There are a few kill x, or return with y side quests which may sound like your typical MMO fare, but I can assure you that they don't feel tedious at all. Most you will complete along the main story, and serve simply to bolster your experience gain. Those that don't, generally have their own areas on the world map. So don't worry, no kill 10 Kobalds here!

Unlike the console versions, the PC version has friendly fire enabled for AoE spells at the default difficulty, making tactics a lot more important later in the game rather than simple AoE fests. You can set tactics for each of your 3 party members -- plus your player if you're not currently controlling him or her -- allowing them to perform an almost unlimited set of tasks based on a huge variety of criteria. As far as I can tell you cannot link multiple criteria to a single ability: something that would be useful for the Mage classes' Group Heal. Other than that, sky's the limit!

One of the main negatives I personally feel is the reliance on potions at the higher difficulties. You'll find yourself chugging mana and health potions almost constantly in boss battles, which seems an awkward way to keep you from accumulating too much gold throughout the game.

Some may find the power of the mage companions, and also enemies to be imbalanced, however my personal view is that in the lore of Dragon Age, mages are extremely powerful. They pay the price for this by attracting spirits, primarily demons. Whatever your opinion on this, you will probably find yourself keeping both the mage characters in your current party after you find them as it does make the game significantly easier. This is also true of the beginning of the game: Being a mage makes things a lot easier.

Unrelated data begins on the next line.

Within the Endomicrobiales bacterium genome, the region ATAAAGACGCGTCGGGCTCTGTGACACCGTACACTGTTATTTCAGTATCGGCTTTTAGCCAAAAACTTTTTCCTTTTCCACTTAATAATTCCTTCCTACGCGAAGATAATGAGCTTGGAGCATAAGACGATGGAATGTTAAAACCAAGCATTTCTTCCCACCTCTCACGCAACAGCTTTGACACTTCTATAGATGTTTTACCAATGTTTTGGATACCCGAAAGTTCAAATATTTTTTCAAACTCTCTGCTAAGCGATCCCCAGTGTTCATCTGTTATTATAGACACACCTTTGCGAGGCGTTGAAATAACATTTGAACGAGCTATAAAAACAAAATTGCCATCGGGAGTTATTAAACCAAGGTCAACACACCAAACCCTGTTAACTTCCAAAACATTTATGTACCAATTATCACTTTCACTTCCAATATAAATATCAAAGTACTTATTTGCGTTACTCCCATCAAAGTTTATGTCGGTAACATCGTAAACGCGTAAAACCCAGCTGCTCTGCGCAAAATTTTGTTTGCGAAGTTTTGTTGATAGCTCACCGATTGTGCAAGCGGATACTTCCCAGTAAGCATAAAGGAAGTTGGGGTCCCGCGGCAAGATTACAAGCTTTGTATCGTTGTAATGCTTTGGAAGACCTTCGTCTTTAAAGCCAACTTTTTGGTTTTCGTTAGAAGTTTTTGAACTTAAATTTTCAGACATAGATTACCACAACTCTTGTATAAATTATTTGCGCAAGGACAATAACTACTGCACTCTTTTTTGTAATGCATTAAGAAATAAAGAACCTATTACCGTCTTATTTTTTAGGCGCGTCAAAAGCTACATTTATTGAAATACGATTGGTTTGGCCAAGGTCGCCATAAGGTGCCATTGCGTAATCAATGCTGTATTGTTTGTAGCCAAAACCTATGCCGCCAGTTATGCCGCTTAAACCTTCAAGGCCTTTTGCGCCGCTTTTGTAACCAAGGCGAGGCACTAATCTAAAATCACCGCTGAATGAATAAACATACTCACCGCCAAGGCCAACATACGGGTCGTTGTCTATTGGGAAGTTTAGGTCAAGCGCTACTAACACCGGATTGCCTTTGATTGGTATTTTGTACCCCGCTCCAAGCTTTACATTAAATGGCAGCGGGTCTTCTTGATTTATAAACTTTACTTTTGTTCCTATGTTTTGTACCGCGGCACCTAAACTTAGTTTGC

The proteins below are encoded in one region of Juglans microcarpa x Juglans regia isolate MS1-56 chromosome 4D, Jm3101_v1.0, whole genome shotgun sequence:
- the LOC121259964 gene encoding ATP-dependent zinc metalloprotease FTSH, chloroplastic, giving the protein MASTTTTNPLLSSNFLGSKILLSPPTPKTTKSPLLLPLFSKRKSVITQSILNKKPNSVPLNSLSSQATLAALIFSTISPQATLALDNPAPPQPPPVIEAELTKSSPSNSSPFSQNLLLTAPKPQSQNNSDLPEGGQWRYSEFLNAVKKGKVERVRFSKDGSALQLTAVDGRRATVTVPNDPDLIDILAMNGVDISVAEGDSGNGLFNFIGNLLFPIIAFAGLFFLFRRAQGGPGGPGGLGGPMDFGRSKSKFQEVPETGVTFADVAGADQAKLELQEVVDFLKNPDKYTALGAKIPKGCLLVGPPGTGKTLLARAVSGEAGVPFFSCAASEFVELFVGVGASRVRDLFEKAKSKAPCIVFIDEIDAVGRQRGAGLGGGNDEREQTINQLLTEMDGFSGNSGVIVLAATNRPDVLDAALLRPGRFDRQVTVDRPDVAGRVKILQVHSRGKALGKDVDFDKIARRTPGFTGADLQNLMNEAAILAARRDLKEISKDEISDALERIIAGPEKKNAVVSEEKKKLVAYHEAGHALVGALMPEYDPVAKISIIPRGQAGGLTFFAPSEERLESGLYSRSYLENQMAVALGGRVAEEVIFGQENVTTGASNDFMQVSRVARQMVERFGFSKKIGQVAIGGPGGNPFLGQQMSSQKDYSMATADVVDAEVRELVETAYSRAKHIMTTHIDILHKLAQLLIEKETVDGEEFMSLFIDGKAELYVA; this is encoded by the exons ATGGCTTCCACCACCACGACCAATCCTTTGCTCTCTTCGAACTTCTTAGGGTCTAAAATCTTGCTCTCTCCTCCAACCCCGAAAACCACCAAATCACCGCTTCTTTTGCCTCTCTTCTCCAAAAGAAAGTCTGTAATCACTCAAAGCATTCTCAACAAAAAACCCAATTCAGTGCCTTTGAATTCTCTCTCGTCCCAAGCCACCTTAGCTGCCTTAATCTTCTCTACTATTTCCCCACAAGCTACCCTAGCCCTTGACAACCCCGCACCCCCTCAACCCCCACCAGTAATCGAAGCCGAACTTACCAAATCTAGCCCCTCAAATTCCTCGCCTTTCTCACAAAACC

You'll find yourself dying, or to MMO folk 'wiping' multiple times in some areas until you come up with a solid tactic. Sometimes having you feel like a SWAT team commander with a few multiple door 'breaches', flanking your enemy to successfully defeat them. I recommend being quite liberal with your F5 auto-save pushing, as the auto-save can sometimes leave you wasting a lot of play time.

Gameplay score: 8/10


BioWare's Dragon Age: Origins is a solid, rewarding, sometimes frustrating (in a good way) RPG which will appeal to a large audience. Be you a Baldur's Gate 2 fan eagerly waiting these nine long years, a fan of the KotOR series, or new blood to the RPG genre you will almost certainly find something to like. Be it the story and expansive lore, the challenge of the higher difficulties for the tacticians amongst you or those pyromaniacs out there experiencing their mages' first Fireball.

Overall score: 9/10

Dragon Age: Origins